Snakes in the pond

Asked April 28, 2016, 1:58 AM EDT

How do Cotton Mouth Water Moccasins get into a private pond? They don't just fall out of the sky.

I have been around that pond for 30 yrs, and never saw a snake.

Macon County Illinois

4 Responses

Thank you for your question. Without seeing the snake, I can't say for sure what species it is, but according to the Illinois Natural History Survey, the cottonmouth (Agkistrodon piscivorus) occurs in just a few counties in the extreme southern part of Illinois, well south of Macon County (see: http://wwx.inhs.illinois.edu/collections/herps/data/ilspecies/ag_piscivo/). That's not to say you didn't see one. Someone could have released a captive snake near the pond, for example. Barring someone releasing a cottonmouth, I suspect the species you saw was most likely the northern watersnake (Nerodia sipedon). It is widely distributed across Illinois. It is non-venomous. It is often mistaken for the cottonmouth, because older snakes of this species often become very dark, and their pattern becomes obscured.
As far as how did it come to be in the pond, watersnakes are often found crossing roads quite some distance from waterbodies. This snake may have simply left its former home and came upon your pond and decided to stay.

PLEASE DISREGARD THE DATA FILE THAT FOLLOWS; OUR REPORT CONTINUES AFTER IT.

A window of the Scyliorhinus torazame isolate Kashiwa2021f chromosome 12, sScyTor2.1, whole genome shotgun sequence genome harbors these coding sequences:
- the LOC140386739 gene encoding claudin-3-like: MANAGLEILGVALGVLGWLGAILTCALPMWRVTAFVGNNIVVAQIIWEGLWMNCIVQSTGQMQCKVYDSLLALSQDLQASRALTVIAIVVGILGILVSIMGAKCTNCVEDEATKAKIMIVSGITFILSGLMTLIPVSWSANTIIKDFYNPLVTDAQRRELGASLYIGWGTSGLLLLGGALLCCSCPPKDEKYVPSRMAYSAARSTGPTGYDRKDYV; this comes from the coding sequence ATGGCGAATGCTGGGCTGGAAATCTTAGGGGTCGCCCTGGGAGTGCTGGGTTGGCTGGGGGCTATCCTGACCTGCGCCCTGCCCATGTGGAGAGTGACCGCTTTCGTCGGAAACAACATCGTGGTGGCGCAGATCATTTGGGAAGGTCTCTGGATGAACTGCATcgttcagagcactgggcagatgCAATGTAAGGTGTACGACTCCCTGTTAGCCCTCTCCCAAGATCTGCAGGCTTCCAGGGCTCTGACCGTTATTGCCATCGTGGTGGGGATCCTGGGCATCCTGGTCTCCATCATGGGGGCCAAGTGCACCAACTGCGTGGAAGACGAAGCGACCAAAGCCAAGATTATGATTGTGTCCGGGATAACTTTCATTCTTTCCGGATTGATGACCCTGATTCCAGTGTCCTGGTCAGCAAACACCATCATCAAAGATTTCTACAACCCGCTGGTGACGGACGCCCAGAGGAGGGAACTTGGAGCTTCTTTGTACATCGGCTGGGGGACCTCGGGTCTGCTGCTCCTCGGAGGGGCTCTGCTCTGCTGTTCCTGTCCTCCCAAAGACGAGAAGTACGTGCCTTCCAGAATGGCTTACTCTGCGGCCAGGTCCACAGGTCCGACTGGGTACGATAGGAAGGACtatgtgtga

Hope this answers your question, and thanks for using Ask an Expert.

Jim

Thank you so much for your response. I should have pointed out that the pond was my Uncles and was in Brown County. It is now drained. Thanks again. Sandi

Also, I never saw the snakes. I just took the uncles word for it. I did see a whole lot of giant Bullfrogs!

Thanks for the additional information. Brown County is also well out of the range of the cottonmouth in Illinois. Snakes are difficult to see because, unless they're crossing a road or your sidewalk, they blend in so well with their natural surroundings. Also watersnakes are usually in or close to the water, and, if they detect any threat at all, immediately get under water to avoid detection.

Thanks again for using Ask an Expert.

Jim